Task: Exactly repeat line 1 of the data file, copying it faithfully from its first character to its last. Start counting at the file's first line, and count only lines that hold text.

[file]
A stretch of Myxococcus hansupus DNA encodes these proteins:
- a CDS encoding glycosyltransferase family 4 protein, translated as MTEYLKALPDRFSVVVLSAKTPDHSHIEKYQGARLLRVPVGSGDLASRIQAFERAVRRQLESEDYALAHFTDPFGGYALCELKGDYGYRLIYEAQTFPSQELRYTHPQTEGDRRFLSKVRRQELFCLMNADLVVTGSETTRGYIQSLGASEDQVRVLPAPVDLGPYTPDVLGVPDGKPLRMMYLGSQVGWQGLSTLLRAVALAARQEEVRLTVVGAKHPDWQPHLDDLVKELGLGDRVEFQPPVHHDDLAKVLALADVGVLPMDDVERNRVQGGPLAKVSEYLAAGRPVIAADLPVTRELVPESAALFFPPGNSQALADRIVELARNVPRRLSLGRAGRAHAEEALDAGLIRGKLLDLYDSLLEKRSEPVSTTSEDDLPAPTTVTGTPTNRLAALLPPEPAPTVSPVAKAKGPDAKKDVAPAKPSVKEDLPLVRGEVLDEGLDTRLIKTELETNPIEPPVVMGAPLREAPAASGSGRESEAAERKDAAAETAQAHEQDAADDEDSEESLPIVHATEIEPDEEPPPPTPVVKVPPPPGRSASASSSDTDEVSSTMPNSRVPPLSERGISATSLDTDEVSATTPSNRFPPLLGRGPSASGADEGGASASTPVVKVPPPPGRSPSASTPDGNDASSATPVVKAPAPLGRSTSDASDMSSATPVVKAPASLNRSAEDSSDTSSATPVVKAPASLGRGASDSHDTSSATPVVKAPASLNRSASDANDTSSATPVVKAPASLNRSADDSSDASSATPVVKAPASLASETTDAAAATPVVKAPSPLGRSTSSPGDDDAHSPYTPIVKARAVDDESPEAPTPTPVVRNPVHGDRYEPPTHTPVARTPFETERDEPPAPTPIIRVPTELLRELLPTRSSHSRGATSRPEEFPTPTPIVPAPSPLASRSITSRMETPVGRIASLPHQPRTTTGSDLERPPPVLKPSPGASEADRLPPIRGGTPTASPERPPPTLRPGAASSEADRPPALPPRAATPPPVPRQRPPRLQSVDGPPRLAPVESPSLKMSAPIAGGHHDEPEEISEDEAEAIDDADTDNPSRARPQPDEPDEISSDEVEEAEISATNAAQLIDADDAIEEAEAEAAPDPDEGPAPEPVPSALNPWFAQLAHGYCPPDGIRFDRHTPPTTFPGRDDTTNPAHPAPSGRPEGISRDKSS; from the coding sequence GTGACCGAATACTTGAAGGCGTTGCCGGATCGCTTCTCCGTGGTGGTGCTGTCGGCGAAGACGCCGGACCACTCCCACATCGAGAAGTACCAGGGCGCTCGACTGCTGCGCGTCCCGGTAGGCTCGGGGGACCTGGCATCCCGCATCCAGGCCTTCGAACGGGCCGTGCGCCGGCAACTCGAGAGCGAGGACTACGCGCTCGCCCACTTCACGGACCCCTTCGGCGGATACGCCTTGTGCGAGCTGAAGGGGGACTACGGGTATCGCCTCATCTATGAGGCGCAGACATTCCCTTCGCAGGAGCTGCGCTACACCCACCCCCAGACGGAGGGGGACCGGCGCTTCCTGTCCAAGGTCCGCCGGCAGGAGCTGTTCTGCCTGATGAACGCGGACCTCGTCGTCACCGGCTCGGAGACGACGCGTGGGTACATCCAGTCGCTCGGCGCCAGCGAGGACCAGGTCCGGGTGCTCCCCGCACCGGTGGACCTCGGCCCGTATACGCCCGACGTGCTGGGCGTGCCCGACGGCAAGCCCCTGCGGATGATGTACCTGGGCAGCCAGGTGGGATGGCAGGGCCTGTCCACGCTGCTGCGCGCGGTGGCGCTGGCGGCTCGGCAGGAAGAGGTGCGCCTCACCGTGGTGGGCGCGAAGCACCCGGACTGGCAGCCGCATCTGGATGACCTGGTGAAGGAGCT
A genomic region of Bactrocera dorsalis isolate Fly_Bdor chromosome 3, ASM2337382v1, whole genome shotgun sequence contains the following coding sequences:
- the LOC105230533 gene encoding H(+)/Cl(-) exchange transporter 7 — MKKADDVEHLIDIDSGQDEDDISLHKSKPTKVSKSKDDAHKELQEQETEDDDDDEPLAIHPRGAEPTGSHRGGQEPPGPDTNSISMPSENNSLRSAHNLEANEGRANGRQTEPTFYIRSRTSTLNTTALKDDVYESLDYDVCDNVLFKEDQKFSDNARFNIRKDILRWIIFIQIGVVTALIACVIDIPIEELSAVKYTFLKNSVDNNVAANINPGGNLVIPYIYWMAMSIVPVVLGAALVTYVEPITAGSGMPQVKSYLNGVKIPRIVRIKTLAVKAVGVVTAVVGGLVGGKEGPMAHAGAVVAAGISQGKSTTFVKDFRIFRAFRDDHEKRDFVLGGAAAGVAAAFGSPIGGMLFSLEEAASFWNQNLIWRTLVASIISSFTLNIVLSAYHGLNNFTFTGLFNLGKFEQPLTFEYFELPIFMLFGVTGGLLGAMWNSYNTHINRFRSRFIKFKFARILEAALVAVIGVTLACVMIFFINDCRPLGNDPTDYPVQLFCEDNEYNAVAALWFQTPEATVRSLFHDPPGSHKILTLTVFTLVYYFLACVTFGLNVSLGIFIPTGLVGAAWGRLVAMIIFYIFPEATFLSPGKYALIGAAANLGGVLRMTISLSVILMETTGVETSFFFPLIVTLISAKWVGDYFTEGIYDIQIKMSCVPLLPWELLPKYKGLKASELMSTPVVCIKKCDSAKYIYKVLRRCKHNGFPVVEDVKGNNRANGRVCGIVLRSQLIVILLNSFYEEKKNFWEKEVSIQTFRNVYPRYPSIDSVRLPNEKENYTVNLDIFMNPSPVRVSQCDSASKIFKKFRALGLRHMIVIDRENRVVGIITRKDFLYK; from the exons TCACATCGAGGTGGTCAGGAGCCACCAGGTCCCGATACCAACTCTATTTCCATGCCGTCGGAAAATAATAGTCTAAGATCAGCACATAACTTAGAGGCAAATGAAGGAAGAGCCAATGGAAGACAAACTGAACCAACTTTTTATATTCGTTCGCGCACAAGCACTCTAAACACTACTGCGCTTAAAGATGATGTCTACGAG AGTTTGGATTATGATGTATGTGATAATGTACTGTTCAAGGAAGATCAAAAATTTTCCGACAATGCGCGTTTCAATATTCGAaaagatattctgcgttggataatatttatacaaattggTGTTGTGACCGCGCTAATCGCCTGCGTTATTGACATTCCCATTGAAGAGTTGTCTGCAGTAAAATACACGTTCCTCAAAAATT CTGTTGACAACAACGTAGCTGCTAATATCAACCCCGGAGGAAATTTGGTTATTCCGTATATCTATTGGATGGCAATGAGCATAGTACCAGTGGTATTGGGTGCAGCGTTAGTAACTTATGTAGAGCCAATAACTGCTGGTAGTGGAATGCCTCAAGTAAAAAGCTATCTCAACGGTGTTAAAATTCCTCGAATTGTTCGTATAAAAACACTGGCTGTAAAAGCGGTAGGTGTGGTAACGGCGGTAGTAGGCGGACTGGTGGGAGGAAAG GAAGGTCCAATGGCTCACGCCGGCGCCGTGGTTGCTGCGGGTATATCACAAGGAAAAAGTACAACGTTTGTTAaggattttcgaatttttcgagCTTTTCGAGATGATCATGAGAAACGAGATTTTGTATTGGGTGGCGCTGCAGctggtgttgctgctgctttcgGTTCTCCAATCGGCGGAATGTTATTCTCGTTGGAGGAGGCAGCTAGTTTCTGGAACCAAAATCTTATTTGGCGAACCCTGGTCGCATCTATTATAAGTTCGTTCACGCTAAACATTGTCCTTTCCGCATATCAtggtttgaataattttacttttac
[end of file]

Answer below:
A stretch of Myxococcus hansupus DNA encodes these proteins: